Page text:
There’s a good business case to be made for pay-per-click (PPC) advertising. It’s quite popular (as we will see momentarily), and is effective for most businesses provided they implement a well-conceived and properly funded campaign.
1. PPC Gives You an Edge — Google
Google is one of the largest companies on the planet. Why? Because of advertising. In 2003, Google’s advertising revenue was $1.42 billion; in 2016 — $79.38 billion. Advertising revenue accounts for more than 90 percent of Google’s total revenue, which means Google treats its PPC advertisers well on its search engine. Over the years, Google has given more and more prime SERP (search engine results page) real estate to PPC ads, driving organic results farther down. More recently, Google has begun to make PPC ads look more like organic results, another way the company is setting the table for higher click-through rates. In short, when you invest in PPC, you have Google in your corner. As time goes on, it’s highly likely Google will continue to modify its search engine appearance and functionality to favor advertisers.
2. PPC Makes Your Marketing Nimble
Most forms of online and traditional marketing require long-term commitments and consistently big budgets. Branding campaigns, SEO, drip marketing campaigns and social media campaigns lose most of their effectiveness if they become on-again, off-again affairs. Not so with PPC — the PPC switch can be turned on or off at a moment’s notice. A company with little or no organic search engine presence will go to the top of the SERP immediately, as long as it has an adequate budget. And, if the campaign is not meeting expectations, it can be shut down immediately, enabling the company to divert funds to better-performing options, or simply pause the PPC campaign in order to devise more promising keyword and/or bidding strategies.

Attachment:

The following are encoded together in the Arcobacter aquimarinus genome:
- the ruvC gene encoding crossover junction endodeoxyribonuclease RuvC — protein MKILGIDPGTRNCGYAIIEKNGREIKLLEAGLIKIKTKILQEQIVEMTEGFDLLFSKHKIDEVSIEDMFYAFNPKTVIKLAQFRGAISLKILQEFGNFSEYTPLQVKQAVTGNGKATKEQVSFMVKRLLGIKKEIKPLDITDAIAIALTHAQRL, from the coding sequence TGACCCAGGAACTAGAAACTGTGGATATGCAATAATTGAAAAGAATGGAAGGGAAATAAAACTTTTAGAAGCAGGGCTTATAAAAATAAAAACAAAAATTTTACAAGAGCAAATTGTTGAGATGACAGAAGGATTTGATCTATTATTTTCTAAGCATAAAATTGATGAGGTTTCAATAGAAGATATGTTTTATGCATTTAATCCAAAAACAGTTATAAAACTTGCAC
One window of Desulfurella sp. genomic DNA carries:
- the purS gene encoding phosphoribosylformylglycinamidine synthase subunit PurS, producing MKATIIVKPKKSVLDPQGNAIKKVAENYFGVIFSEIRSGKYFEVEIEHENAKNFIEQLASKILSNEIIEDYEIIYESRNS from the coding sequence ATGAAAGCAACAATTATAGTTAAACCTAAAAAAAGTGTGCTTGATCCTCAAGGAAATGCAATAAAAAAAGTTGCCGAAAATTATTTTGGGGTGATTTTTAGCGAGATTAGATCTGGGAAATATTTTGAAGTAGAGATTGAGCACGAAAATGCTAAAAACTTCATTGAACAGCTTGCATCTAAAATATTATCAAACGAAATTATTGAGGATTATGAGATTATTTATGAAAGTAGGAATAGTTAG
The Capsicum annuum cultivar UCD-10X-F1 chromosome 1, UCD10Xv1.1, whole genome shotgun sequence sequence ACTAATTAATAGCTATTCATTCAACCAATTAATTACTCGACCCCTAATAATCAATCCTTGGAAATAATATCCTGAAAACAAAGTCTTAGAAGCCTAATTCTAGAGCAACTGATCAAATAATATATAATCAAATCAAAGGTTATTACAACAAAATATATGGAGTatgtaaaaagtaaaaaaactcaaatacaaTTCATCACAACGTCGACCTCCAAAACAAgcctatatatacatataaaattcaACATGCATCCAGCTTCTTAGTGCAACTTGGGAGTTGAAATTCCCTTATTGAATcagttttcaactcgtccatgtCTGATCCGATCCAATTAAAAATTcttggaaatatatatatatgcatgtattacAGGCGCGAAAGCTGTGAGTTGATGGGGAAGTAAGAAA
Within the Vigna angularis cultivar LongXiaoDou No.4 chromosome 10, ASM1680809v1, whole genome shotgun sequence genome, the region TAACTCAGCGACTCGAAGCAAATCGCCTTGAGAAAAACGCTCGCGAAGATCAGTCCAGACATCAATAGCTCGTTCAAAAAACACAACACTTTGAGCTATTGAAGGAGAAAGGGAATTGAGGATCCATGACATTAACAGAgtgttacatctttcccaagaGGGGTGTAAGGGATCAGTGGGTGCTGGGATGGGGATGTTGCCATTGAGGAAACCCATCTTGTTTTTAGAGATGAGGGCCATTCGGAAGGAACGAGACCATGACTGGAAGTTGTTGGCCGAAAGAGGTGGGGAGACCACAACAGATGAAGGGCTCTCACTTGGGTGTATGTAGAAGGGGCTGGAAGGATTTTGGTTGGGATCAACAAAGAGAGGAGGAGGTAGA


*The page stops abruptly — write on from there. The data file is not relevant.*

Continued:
3. PPC Makes Your Other Marketing Better
PPC campaigns involve lots and lots of testing. Savvy campaigners continually change it to arrive at the best offers, landing page content, keywords and a host of other marketing variables. The data derived from these tests can be applied to other marketing campaigns to bring about substantial improvement. For instance, if an email campaign continually repeats Offer A, but a PPC test reveals Offer B produces twice the sales leads, the email campaign may well achieve the same results by switching. Multiply this example several times a month over the course of a year, and a company will make great strides in its overall lead generation that it never would have made without PPC in the mix.
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